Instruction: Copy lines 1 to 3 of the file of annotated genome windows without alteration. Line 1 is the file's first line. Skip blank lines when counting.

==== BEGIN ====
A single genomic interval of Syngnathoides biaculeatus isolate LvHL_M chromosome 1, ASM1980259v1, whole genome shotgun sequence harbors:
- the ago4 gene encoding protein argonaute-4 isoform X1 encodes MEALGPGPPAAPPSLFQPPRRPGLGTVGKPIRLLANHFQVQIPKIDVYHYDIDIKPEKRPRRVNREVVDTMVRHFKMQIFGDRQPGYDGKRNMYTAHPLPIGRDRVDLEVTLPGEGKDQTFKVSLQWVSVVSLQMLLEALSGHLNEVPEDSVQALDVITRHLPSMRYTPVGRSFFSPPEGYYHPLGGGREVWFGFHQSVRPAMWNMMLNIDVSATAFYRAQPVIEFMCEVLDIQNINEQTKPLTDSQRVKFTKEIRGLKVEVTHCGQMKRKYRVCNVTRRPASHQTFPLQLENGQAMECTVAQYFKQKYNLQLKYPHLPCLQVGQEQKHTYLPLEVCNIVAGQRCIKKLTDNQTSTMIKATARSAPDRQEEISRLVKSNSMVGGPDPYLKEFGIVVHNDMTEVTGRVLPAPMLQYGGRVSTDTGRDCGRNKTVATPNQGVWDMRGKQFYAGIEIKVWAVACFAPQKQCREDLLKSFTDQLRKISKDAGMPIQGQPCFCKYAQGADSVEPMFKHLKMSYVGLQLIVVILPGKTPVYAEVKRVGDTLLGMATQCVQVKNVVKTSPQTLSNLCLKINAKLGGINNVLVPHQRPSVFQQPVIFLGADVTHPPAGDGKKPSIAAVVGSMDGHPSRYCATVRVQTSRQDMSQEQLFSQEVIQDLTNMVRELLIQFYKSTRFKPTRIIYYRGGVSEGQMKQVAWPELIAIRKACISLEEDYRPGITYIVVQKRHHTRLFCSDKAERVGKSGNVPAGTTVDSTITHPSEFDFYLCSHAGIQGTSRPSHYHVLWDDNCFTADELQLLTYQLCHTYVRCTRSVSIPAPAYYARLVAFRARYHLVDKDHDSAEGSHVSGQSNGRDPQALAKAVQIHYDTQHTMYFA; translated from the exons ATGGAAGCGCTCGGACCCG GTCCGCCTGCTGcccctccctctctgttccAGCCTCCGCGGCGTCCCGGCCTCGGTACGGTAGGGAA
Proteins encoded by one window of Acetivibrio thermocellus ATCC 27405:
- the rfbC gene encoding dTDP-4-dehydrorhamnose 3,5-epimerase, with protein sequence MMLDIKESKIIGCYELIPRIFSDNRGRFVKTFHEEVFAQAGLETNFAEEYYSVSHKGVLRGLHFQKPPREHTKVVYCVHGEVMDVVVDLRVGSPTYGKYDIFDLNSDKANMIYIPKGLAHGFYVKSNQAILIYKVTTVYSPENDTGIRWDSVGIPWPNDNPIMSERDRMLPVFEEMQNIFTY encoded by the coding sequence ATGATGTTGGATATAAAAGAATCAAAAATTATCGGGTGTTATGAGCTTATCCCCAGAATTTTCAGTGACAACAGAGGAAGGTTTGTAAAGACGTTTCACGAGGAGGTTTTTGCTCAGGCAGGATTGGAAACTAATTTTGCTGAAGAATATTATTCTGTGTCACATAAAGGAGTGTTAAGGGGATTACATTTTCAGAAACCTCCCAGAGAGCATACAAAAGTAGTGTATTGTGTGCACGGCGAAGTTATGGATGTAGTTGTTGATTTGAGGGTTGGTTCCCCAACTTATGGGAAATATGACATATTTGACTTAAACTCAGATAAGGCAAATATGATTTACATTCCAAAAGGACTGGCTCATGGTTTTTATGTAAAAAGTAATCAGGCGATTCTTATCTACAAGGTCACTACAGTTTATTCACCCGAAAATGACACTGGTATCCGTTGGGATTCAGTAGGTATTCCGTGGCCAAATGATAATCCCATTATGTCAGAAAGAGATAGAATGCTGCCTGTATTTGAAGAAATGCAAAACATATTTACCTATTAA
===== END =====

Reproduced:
A single genomic interval of Syngnathoides biaculeatus isolate LvHL_M chromosome 1, ASM1980259v1, whole genome shotgun sequence harbors:
- the ago4 gene encoding protein argonaute-4 isoform X1 encodes MEALGPGPPAAPPSLFQPPRRPGLGTVGKPIRLLANHFQVQIPKIDVYHYDIDIKPEKRPRRVNREVVDTMVRHFKMQIFGDRQPGYDGKRNMYTAHPLPIGRDRVDLEVTLPGEGKDQTFKVSLQWVSVVSLQMLLEALSGHLNEVPEDSVQALDVITRHLPSMRYTPVGRSFFSPPEGYYHPLGGGREVWFGFHQSVRPAMWNMMLNIDVSATAFYRAQPVIEFMCEVLDIQNINEQTKPLTDSQRVKFTKEIRGLKVEVTHCGQMKRKYRVCNVTRRPASHQTFPLQLENGQAMECTVAQYFKQKYNLQLKYPHLPCLQVGQEQKHTYLPLEVCNIVAGQRCIKKLTDNQTSTMIKATARSAPDRQEEISRLVKSNSMVGGPDPYLKEFGIVVHNDMTEVTGRVLPAPMLQYGGRVSTDTGRDCGRNKTVATPNQGVWDMRGKQFYAGIEIKVWAVACFAPQKQCREDLLKSFTDQLRKISKDAGMPIQGQPCFCKYAQGADSVEPMFKHLKMSYVGLQLIVVILPGKTPVYAEVKRVGDTLLGMATQCVQVKNVVKTSPQTLSNLCLKINAKLGGINNVLVPHQRPSVFQQPVIFLGADVTHPPAGDGKKPSIAAVVGSMDGHPSRYCATVRVQTSRQDMSQEQLFSQEVIQDLTNMVRELLIQFYKSTRFKPTRIIYYRGGVSEGQMKQVAWPELIAIRKACISLEEDYRPGITYIVVQKRHHTRLFCSDKAERVGKSGNVPAGTTVDSTITHPSEFDFYLCSHAGIQGTSRPSHYHVLWDDNCFTADELQLLTYQLCHTYVRCTRSVSIPAPAYYARLVAFRARYHLVDKDHDSAEGSHVSGQSNGRDPQALAKAVQIHYDTQHTMYFA; translated from the exons ATGGAAGCGCTCGGACCCG GTCCGCCTGCTGcccctccctctctgttccAGCCTCCGCGGCGTCCCGGCCTCGGTACGGTAGGGAA
Proteins encoded by one window of Acetivibrio thermocellus ATCC 27405: